Before We Were Free, by Isabel Alvarez

Before We Were Free

Anita de la Torre is just trying to navigate the confusing world of school and first crushes. But life is more complicated than that, because Anita lives in the Dominican Republic in the early 1960s under the dictator Trujillo. People are disappearing, the Secret Police are everywhere, and many of Anita’s friends and family have already evacuated to the United States. But Anita and her family stay behind, and Anita eventually learns that her father, her uncle, and their friends are plotting a revolution. Day to day life is tense, and everything in Anita’s life changes suddenly and drastically on the day that Trujillo’s body is discovered by the secret police in the trunk of her father’s car. But the intended revolution is unsuccessful, and when her dad and her uncle are taken away by the Secret Police, Anita and her mother must go into hiding and eventually escape to the US.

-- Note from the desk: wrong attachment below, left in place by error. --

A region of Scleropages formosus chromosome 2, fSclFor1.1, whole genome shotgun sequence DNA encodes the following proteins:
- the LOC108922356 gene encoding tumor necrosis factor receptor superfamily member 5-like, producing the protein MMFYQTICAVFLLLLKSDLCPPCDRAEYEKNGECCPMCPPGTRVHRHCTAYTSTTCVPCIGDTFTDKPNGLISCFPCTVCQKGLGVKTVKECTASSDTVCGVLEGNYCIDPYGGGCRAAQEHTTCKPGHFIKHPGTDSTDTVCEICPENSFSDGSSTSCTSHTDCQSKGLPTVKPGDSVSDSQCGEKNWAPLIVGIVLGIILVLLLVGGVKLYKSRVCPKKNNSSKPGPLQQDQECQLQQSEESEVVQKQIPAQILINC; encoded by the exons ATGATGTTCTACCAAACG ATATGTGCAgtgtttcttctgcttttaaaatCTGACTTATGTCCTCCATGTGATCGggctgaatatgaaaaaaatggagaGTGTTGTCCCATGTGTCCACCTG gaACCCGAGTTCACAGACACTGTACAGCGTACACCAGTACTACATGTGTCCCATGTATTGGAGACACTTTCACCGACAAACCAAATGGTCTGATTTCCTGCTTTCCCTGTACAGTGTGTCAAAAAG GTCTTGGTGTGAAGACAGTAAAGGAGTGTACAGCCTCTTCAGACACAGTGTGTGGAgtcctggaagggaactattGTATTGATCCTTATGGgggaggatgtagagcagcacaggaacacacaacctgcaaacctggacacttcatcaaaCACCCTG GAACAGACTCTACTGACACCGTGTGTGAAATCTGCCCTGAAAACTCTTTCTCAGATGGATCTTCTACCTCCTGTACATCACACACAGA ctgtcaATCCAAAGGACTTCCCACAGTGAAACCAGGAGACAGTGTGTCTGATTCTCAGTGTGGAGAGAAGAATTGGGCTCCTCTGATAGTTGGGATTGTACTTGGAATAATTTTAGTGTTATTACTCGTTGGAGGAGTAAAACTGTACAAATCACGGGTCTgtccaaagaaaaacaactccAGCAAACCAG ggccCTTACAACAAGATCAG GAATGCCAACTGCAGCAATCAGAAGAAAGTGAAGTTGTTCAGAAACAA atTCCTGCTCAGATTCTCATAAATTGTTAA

Anita’s story is moving, and would make a good introduction to the terrors of this and other South American dictatorships from the recent past. And in fact, the story barely feels like it is set in the past – aside from a few references to poodle skirts the novel feels modern, which will make it accessible to more teens. Anita’s story is not only about politics and revolution, but is also a very tender coming-of-age story. Alvarez deals with all of these issues with a light touch, filtering the horror of the dictatorship through Anita’s young eyes. Anita is only twelve years old, but this book has definitely been marketed to a YA audience, from the beautiful teenage girl on the cover to the awards for YA literature. Readers will see Anita mature as she begins to understand the true nature of life in her country.

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